Judicial delays: Judicial delays are well known. Everybody and his uncle has come up with suggestions, yet the legislators are loath to tackle the issue. The reason is that  nearly half the MPs have criminal records, a sad comment on the state of our democracy. Now, the law states that as long as they have an appeal pending against their criminal conviction, these MPs are allowed to contest elections and become legislative members. The delay in judicial decisions suits them!

The out-of-the-box idea is – what if this was flipped?

What if MPs become disqualified to contest, after the first conviction by any court, and can only stand for election and be an MP after they have been finally acquitted?

Their obstruction to a speedier judicial system would then turn into a spur!

As MPs would not vote on something that affects them, this can only happen through public demand and pressure on the Government to consider it. Worth an attempt.

Non completion of term of Parliament/Legislative assemblies: We have often witnessed the electoral will of the people being overturned by a sudden switching of sides by the MPs/MLAs, sometimes resulting in  mid term elections. Holding elections is an expensive process, and, with so many other priorities (physical infrastructure, social infrastructure, defence etc) India can scarcely afford frequent ones. How can we avoid them?

An out-of-the-box idea would be that, in the event any legislative body fails to complete its term, the sitting members, who stand for the subsequent election, would have 10% (or 15, or 20) of the votes count in their favour deducted! This makes it harder for them to get re-elected, thus incentivising them to compromise to complete the term of the legislative body!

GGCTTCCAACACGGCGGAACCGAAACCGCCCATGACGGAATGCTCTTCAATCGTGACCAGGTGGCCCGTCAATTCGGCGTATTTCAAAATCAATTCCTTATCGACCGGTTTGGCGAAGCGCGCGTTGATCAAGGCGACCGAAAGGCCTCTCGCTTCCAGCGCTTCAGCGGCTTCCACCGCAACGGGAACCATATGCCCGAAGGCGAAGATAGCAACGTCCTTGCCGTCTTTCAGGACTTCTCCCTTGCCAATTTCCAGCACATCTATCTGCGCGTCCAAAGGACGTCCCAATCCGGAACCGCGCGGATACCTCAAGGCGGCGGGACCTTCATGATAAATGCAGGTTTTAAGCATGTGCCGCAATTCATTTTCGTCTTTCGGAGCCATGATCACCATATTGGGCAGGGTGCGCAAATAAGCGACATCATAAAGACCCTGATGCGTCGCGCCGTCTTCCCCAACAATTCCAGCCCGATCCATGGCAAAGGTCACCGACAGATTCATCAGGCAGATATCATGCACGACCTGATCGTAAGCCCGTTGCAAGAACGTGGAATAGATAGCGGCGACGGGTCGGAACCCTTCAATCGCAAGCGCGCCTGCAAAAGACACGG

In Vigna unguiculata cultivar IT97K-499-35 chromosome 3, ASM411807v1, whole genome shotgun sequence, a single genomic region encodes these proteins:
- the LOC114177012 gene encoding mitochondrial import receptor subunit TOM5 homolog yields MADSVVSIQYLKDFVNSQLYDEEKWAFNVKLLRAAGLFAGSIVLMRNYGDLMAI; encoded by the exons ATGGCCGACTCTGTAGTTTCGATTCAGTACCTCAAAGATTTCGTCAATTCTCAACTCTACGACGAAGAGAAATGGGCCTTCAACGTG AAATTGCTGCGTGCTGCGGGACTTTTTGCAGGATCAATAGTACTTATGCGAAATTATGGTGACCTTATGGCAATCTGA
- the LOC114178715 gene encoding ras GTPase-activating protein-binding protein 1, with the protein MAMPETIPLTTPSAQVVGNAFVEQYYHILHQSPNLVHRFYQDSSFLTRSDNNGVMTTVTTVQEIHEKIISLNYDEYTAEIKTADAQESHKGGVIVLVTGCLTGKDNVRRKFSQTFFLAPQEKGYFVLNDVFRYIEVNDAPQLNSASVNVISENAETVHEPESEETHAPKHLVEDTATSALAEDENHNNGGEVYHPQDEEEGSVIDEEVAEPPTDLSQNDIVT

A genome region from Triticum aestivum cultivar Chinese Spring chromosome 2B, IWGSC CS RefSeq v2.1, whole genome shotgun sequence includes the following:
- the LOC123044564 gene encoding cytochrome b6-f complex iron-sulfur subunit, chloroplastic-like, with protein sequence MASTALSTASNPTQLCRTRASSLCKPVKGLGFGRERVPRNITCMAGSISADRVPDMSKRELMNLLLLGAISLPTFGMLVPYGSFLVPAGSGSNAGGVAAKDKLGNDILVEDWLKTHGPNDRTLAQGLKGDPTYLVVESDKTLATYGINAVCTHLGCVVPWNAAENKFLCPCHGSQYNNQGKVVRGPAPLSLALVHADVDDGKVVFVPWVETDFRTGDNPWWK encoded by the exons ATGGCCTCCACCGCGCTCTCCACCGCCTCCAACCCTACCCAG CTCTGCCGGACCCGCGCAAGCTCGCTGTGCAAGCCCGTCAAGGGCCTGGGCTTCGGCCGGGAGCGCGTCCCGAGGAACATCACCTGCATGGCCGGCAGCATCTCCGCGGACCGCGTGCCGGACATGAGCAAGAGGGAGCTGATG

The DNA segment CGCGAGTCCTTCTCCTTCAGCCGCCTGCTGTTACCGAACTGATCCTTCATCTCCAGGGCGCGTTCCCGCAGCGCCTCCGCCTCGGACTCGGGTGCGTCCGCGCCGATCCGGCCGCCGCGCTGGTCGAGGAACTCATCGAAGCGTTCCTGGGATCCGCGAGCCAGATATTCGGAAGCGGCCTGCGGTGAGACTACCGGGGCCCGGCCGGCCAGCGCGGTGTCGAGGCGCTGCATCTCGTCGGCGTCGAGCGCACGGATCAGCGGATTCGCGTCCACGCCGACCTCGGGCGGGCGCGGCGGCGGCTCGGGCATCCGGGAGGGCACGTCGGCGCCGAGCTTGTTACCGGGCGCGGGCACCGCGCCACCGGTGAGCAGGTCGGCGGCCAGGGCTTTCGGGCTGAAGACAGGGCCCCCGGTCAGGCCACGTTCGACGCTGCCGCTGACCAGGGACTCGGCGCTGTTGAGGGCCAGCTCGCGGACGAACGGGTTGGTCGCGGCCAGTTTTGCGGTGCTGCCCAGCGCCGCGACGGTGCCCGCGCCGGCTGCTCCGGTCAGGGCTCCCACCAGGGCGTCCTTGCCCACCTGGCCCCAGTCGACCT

Why not?

Again, it would be possible only through a public pressure campaign.

Crowd control: Use of rubber bullets to control crowds created a new set of problems, as in J&K. The Israelis have an out-of-the-box solution we can easily borrow! In order to control crowds, the Israeli army/police used water cannons infused with an ingredient that left an unbearable smell on the clothing/person sprayed with the water. The stench would last for days! Consequently, at the first sign of these, the crowds dispersed. A simple, cost effective solution which does not cause injury. Why not try it?]

There are several other ideas from people, provided the Government and the bureaucracy reveals its willingness to consider them.

In global events, there are plenty of geopolitical hotspots, Ukraine, Taiwan, Iran etc. One hopes that nothing sparks a conflict in any.

The stockmarket is more concerned about the proposed increase in capital gains tax in USA, (up to 43% and higher in California, with state tax added), meant to provide funding for the $ 2 trillion infrastructure spending bill. The bill includes a lot of expenditure not truly ‘infrastructure’ but included in it.

Biden has few options to fund this bill. American physical infrastructure (roads, power grids, bridges, ports) is aging and needs to be revitalised. But Biden is between a rock and a hard place, and his options are boring!